Imagine you’re on a tiny island, at night, surrounded by total darkness, when suddenly at the edge of the horizon, you see a blink of light for the briefest moment. It’s so small that you start to worry you may have imagined it. Without crossing the ocean, how would you ever find out if you really saw something? Or what caused it?

The Science Behind Fast Radio Bursts

There’s a field of space study known as radio astronomy that investigates many things, including fast radio bursts (FRBs). These are blips of energy that last for milliseconds at most. The energy is in the form of electric frequencies, like the ones in walkie-talkies and cell phones, coming from matter in space. Most of the ones that scientists have observed over the years have come from outside our galaxy, making them that much harder to figure out.

FRBs were discovered in 2007 by astrophysicist Duncan Lorimer when he was studying data from the Parkes Observatory. They noticed that in 2001 a bright radio burst a millisecond long shot through space. At first, some scientists didn’t believe that FRBs were real or even coming from space, but since a large radio telescope named CHIME started operation, hundreds more have been validated and discovered.

So, what could be causing them? Since one was discovered in the Milky Way in 2020, we’re starting to develop a much better understanding. But there have still been plenty of theories over the years, ranging from aliens to black holes.

Starburst galaxy

ESA/Hubble & NASA and N. Grogin (STScI)

Is It Aliens?

When FRB 121102 was discovered, it showed up as little chirping noises, sounding similar to the likes of R2-D2. And then, it repeated on a pattern. When you take strange robotic beeping from a dwarf galaxy 3 billion light-years away and notice it’s repeating, while most FRBs don’t, of course, it’s fun to imagine it’s some type of communication.

Though there are many other probable theories, that doesn’t stop scientists and sci-fi fans from examining the possibilities. A pair of Harvard researchers seemed to think that the hypothetical tech from other life forms could be the cause for FRBs. Manasvi Lingam and Avi Loeb wrote Life in the Cosmos: From Biosignatures to Technosignatures, and in it, they discuss how FRBs could potentially be a way to research the existence of life outside Earth. They write that the “detection of technological signals could be indicative of intelligence.”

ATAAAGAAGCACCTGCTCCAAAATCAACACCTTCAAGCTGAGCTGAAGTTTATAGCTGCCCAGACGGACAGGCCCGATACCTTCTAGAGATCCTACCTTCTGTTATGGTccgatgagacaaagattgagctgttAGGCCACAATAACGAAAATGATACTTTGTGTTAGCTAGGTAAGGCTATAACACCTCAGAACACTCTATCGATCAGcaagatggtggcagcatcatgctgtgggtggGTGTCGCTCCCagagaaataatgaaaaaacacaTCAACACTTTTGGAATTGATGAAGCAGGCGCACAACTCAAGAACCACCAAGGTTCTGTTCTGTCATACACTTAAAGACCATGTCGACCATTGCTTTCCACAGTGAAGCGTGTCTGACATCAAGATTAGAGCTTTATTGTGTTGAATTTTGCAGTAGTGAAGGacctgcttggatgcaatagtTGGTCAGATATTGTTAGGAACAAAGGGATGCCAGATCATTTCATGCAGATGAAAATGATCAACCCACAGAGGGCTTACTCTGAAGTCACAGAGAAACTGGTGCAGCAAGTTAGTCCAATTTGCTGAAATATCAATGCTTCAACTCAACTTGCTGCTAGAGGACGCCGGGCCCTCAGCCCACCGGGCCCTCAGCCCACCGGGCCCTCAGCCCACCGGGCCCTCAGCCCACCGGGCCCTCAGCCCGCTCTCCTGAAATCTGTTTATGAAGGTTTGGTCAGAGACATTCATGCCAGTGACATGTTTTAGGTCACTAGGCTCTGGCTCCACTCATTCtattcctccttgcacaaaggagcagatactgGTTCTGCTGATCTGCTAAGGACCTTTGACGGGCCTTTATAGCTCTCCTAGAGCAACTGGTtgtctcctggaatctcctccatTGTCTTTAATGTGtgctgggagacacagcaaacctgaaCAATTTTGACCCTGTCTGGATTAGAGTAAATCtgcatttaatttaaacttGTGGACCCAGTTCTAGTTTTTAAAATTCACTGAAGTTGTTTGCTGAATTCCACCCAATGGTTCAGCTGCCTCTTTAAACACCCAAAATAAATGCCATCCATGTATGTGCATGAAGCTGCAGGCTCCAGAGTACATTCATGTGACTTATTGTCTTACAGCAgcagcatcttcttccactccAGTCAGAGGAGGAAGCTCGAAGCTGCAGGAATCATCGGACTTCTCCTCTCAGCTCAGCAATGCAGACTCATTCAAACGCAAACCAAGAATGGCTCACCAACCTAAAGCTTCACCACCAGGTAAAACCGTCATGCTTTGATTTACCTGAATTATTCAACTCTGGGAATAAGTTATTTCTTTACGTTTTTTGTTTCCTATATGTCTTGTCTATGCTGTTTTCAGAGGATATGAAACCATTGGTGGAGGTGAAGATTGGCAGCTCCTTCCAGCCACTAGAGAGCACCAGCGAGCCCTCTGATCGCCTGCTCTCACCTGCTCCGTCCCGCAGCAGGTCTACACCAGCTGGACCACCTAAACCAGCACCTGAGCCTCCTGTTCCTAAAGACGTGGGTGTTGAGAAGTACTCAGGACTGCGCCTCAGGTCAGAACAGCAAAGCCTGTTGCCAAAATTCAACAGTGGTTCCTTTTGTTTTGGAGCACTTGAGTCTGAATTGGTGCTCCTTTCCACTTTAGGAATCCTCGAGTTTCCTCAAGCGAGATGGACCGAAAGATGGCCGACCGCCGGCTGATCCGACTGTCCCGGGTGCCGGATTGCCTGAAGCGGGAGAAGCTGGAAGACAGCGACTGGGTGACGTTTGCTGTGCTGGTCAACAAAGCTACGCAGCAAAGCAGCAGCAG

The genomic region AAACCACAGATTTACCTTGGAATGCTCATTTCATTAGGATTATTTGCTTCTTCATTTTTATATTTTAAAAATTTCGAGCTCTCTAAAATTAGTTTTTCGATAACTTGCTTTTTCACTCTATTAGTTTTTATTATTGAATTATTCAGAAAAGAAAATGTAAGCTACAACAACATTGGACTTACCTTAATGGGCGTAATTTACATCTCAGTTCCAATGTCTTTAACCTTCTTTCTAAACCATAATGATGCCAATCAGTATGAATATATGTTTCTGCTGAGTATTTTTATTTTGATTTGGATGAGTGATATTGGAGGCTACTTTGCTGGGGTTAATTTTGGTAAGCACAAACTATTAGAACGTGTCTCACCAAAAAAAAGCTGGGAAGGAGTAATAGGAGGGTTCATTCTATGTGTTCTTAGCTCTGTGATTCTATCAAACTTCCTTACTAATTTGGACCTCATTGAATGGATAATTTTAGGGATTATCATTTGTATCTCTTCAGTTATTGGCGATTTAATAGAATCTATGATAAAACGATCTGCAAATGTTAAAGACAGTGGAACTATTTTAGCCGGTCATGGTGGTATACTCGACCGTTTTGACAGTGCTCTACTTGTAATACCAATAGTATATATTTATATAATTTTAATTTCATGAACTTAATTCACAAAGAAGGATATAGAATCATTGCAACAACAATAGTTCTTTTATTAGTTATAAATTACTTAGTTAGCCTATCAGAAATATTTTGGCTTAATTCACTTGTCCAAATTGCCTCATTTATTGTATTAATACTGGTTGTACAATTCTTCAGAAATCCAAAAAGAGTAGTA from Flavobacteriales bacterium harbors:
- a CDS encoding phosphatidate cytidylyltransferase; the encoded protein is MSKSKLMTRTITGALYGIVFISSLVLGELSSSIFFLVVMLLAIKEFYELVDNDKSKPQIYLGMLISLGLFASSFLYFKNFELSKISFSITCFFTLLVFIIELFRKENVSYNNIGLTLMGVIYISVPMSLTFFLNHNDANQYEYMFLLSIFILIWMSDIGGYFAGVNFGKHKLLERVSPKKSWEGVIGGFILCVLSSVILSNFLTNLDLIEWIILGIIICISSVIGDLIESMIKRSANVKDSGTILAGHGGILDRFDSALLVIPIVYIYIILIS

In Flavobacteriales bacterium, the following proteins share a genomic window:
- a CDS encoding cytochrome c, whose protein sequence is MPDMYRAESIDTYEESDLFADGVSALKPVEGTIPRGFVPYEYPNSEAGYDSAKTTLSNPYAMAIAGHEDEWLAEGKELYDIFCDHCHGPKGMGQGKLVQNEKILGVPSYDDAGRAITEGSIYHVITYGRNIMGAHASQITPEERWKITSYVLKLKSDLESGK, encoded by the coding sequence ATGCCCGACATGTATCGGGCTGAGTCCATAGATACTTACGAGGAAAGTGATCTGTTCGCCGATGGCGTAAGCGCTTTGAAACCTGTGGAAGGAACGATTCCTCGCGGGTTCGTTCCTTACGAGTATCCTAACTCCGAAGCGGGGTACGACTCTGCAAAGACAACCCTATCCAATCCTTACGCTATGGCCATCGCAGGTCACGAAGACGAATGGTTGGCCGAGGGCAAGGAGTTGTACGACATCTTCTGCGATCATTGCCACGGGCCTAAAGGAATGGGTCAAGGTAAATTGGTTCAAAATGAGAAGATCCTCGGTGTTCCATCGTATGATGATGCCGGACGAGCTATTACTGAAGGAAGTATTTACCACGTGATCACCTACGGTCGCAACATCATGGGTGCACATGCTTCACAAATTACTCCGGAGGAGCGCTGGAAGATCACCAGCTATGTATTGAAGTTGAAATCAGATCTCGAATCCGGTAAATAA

It’s Probably Not Aliens

Though there have been FRBs observed relatively close to Earth, some have come from billions of light-years away. As astronomer Seth Shostak of the SETI Institute noted in his blog, as we get a better understanding of these signals, it’s safe to assume there are thousands happening a day from all over the universe. “How could aliens organize so much of the universe to engage in broadcasting the same sort of signal?” he pondered in his post. He also noted that aliens have long been the go-to option to explain the unexplainable in regards to space.

What About Black Holes?

When it comes to these signals, they need a ton of energy to reach us. NASA has estimated that for some of them it would be equivalent to the energy that our Sun produces in a year. That’s massive! For an FRB to be coming from colliding black holes, Shostak writes that would mean they would have to form again, return to that spot in space after the same amount of time (since we’ve observed some repeating), and do the celestial dance again the exact same way. In other words, it’s highly unlikely.

Black hole


Could it be Magnetars?

Though it sounds like the name of a Pokémon, magnetars are neutron stars with extremely strong magnetic fields. The Five Hundred Meter Aperture Spherical Telescope (FAST) in China detected a magnetar in the Milky Way in April 2020. Researchers thought that these signals were the cause of FRBs, but the FAST telescope somehow detected the magnetar but not the FRB, even though scientists elsewhere detected this. Some researchers suggested that the telescope was too focused and missed it.

Spiral Galaxies Hold Some Answers

A recent study used the Hubble Space Telescope to track some FRBs back to the arms of spiral galaxies, the swirly parts of places like our own Milky Way. That spot in a galaxy is thought to exist because of stars forming, so it supports the idea that this process has something to do with FRBs. Because neutron stars like magnetars can emit radio light, star formations are the current theory behind these communications.

Spiral galaxy

NASA/JPL-Caltech/ESA/Harvard-Smithsonian CfA

If we could see these with our naked eyes and perceive their speed, the night sky would likely be frequently lit with little blips from FRBs. As technology grows, so does our understanding of things like these signals. So, keep your eyes on the sky and your ears on the radio waves, because it seems like we’re very close to discovering the truth behind these signals.

By Kelsey Roslin, contributor for


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